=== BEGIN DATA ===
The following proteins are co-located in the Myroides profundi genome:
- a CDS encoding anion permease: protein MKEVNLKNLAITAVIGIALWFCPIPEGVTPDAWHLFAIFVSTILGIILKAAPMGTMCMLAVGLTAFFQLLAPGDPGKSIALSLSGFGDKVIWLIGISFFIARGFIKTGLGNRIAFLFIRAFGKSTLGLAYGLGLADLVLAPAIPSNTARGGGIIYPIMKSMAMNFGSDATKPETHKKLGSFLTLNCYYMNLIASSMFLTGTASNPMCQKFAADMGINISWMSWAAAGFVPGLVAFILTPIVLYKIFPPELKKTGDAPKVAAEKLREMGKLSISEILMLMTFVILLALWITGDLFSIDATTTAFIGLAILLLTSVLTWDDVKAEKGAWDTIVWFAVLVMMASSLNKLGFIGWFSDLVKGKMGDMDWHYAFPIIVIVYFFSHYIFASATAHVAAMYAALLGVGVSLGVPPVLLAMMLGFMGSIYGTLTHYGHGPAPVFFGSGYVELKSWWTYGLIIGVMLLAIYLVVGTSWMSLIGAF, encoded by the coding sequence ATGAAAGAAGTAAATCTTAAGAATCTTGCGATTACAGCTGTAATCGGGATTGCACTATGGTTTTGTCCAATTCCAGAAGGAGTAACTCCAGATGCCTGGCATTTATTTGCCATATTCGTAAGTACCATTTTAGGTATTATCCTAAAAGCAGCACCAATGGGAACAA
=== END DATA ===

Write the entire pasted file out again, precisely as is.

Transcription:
The following proteins are co-located in the Myroides profundi genome:
- a CDS encoding anion permease: protein MKEVNLKNLAITAVIGIALWFCPIPEGVTPDAWHLFAIFVSTILGIILKAAPMGTMCMLAVGLTAFFQLLAPGDPGKSIALSLSGFGDKVIWLIGISFFIARGFIKTGLGNRIAFLFIRAFGKSTLGLAYGLGLADLVLAPAIPSNTARGGGIIYPIMKSMAMNFGSDATKPETHKKLGSFLTLNCYYMNLIASSMFLTGTASNPMCQKFAADMGINISWMSWAAAGFVPGLVAFILTPIVLYKIFPPELKKTGDAPKVAAEKLREMGKLSISEILMLMTFVILLALWITGDLFSIDATTTAFIGLAILLLTSVLTWDDVKAEKGAWDTIVWFAVLVMMASSLNKLGFIGWFSDLVKGKMGDMDWHYAFPIIVIVYFFSHYIFASATAHVAAMYAALLGVGVSLGVPPVLLAMMLGFMGSIYGTLTHYGHGPAPVFFGSGYVELKSWWTYGLIIGVMLLAIYLVVGTSWMSLIGAF, encoded by the coding sequence ATGAAAGAAGTAAATCTTAAGAATCTTGCGATTACAGCTGTAATCGGGATTGCACTATGGTTTTGTCCAATTCCAGAAGGAGTAACTCCAGATGCCTGGCATTTATTTGCCATATTCGTAAGTACCATTTTAGGTATTATCCTAAAAGCAGCACCAATGGGAACAA